I grew up in a world where law enforcement was depicted by Dragnet and the Defense was characterized by Perry Mason and in a sense that remained by vision till I was about 45 when I moved to Gainesville to attend the University of Florida. Then I discovered the reality of police and conduct of the Criminal Justice Industrial complex. Now my vision of law enforcement is that if you do not have a natural advocacy group behind you there is no law or protection of the law.
No where is this clearer than in Tallahassee where there is a rape case pending against the quarterback of an undefeated football team of Florida State University. I have provided a quote from the newspaper for Tallahassee as well as links to a rather complete picture of the case. You can come to your own conclusions.
“The family of the woman who identified Florida State quarterback Jameis Winston as the man who sexually battered her criticized the Tallahassee Police Department Wednesday, saying a detective warned against proceeding with the case because Tallahassee is “a big football town” and she would be “raked over the coals.”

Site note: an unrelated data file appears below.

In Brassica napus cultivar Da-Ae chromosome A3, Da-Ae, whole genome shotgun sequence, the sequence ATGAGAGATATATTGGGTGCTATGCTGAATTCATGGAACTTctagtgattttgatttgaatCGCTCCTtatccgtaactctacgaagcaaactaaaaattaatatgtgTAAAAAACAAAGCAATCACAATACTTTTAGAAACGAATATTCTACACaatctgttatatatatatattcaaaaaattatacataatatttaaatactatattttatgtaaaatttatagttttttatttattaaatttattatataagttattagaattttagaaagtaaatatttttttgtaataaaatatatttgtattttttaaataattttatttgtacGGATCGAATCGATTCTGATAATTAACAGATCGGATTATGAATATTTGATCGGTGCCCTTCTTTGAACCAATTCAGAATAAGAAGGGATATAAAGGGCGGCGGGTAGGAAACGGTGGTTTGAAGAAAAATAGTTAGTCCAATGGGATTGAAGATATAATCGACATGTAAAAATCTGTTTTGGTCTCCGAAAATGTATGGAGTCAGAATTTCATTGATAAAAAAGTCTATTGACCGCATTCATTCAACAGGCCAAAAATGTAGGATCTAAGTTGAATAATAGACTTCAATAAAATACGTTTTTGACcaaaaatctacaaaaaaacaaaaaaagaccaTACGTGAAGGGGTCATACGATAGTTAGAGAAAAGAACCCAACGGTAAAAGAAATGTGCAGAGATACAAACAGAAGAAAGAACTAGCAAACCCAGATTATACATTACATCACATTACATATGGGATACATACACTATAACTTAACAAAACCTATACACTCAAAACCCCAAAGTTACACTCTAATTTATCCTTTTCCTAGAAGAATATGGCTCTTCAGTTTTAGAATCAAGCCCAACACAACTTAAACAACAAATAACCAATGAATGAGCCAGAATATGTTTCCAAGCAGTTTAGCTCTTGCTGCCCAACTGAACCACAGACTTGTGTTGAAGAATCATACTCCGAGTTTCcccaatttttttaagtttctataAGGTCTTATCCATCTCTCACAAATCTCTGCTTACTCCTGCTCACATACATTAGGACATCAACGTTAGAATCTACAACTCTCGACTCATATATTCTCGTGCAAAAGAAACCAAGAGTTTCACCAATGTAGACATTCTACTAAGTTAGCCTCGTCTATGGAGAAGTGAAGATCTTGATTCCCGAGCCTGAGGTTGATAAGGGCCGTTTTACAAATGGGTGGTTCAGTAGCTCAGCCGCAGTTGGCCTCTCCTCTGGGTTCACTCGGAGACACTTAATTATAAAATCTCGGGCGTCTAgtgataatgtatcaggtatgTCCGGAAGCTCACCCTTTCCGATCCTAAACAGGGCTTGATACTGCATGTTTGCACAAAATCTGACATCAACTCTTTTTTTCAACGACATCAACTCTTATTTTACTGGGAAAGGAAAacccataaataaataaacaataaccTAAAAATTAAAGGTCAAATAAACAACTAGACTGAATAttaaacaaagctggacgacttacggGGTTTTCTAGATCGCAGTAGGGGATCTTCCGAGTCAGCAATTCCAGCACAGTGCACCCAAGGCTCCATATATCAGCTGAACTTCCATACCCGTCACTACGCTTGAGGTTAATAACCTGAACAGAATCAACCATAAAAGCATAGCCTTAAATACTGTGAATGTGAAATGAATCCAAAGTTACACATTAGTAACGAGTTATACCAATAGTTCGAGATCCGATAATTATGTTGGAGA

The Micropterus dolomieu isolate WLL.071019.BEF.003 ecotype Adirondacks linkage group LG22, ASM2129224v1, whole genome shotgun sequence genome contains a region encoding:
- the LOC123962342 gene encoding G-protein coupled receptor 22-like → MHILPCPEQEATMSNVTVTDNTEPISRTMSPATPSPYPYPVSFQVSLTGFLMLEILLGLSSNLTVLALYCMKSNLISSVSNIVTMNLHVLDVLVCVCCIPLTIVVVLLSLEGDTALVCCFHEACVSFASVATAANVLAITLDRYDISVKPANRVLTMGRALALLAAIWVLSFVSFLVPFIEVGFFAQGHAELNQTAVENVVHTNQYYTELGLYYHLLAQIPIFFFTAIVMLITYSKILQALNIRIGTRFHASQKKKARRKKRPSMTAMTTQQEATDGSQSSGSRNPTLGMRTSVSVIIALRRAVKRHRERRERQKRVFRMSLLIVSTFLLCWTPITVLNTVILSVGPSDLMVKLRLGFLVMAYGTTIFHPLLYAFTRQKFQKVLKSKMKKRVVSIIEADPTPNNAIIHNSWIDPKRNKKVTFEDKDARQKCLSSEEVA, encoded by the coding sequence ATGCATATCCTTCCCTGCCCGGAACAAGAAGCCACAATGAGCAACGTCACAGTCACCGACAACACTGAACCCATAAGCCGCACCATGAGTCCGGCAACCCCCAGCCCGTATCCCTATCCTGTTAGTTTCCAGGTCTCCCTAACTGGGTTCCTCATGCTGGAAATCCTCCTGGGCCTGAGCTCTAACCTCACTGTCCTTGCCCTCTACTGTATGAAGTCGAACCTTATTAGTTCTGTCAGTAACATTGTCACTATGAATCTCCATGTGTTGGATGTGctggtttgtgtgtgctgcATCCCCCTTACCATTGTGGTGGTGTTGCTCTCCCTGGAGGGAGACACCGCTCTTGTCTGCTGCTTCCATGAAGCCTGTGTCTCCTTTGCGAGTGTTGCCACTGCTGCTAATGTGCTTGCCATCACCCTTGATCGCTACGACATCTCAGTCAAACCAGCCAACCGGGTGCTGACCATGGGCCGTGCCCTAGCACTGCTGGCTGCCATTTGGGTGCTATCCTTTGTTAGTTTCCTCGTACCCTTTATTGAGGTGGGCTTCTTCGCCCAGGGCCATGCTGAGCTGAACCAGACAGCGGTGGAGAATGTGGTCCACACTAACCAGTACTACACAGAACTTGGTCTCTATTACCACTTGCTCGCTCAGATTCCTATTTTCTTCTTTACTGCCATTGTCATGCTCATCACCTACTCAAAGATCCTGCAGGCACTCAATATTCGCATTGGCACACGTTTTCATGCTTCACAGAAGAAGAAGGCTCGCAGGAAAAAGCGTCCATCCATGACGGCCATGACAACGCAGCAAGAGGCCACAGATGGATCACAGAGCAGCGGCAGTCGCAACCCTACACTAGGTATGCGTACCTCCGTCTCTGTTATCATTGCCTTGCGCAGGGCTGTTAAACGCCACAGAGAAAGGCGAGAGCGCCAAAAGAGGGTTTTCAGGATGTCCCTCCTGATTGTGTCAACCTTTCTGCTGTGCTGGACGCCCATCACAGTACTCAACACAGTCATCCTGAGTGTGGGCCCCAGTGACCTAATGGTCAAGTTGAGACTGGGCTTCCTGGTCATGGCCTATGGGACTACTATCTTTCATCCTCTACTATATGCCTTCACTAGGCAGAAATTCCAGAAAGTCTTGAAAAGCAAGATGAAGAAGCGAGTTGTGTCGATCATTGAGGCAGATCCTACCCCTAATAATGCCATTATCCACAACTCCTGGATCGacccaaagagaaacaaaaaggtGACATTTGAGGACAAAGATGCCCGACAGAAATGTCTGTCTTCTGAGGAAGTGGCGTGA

A statement from the family says that on Dec. 7, 2012, the woman was raped by an unknown person. The woman immediately reported it to law enforcement and cooperated with all requests from officers, the letter says.
In early January, the woman identified Winston as the attacker, the letter says. The family became concerned that she “would be targeted on campus” and requested help from an attorney friend. The attorney contacted TPD Detective Scott Angulo.
“When the attorney contacted Detective Angulo immediately after Winston was identified, Detective Angulo told the attorney that Tallahassee was a big football town and the victim needs to think long and hard before proceeding against him because she will be raked over the coals and her life will be made miserable,” the letter said”
Experts: Sexual-battery cases often difficult to prove
Florida State fans not only got a commanding 37-7 victory over cross-state rival Florida on Saturday, they also saw the Seminoles do something they’ve only done three other times in history: Finish the regular season undefeated.
The last time that happened was 1999, when FSU won its second national championship.